|Sir!||Amsterdam 16 December 1795.|
We have before us your esteemed favor of 11 Inst. which gives us pleasure, in sofar as We now find, you are well acquainted with the situation of the Accounts between the United States and us; The only knowledge necessary to insure us the justice We merit, in the conduct of their Business under our Gestion.
Your objection to our fixed principle, that “it is perfectly indifferent to us, to be without any remittances at all, as to possess only such as are not susceptible, of a certain realization, or of entering into our Coffers only after the expiration of many Months” is only applicable where the Confidence placed in a Debtor is circumscribed, and that good solid Remittances altho’ of a long and even uncertain realisation, afford such a collateral and additional security as to induce an extension of Credit or Trust: But it cannot validate in our case, because our confidence in the United States, being unlimited, no security is capable or wanting to strengthen it. This must however from the Nature of things, be subordinate to our temporary means, and this indisputable point is all We contended for.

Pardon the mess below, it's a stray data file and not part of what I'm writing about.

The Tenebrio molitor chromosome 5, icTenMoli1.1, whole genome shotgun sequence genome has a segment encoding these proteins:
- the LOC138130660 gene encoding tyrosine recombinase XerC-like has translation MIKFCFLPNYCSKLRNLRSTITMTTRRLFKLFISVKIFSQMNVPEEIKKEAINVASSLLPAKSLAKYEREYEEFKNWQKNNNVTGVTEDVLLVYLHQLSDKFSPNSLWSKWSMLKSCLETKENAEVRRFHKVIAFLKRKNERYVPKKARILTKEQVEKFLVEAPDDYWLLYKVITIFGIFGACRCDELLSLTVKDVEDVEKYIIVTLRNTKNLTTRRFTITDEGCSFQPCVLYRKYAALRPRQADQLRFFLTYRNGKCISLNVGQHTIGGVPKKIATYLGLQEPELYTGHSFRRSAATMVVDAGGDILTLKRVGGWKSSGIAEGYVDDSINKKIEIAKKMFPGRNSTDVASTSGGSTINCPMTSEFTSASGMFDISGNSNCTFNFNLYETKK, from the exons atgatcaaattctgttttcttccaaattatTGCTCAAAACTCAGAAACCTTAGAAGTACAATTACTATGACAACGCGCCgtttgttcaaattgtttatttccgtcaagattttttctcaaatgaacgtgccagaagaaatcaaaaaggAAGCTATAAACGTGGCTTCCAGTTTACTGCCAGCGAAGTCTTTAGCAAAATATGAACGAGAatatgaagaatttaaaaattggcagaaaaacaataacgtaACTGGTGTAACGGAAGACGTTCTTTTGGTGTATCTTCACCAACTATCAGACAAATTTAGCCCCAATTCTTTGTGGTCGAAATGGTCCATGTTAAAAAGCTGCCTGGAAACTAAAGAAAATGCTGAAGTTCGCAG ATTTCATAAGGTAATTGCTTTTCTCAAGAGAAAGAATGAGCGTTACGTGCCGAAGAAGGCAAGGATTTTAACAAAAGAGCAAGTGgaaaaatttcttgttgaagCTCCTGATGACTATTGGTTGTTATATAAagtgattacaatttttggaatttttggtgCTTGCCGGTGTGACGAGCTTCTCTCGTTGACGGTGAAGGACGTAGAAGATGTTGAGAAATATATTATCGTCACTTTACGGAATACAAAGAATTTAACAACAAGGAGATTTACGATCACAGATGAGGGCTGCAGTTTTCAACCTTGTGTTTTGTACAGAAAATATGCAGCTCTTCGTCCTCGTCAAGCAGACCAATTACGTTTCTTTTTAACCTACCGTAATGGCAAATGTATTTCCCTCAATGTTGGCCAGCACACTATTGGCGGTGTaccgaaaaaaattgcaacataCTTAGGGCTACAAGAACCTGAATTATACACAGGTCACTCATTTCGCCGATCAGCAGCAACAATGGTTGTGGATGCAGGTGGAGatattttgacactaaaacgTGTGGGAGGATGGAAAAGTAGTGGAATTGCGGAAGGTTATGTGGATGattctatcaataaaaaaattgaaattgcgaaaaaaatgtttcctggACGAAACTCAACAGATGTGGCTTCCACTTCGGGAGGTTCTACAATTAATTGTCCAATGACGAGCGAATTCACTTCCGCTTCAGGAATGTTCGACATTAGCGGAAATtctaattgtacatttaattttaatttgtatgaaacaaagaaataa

Inclosed you have Copy of a letter we shall forward to morrow to Mr. Monroe at Paris, which We request of you to confirm, press, and enforce to him, all in your power. The Truths and consequences it contains, are too evident and delicate, not to impress us with a Conviction, You will do all in your power to further the object we therein aim at.
We are with great regard and esteem / Sir! / Your mo: ob: hb: servants
Wilhem & Jan Willink
N & J. Van Staphorst & Hubbard
RC and enclosure(MHi: Adams Papers); internal address: “Thos: B. Adams Esq. the Hague.”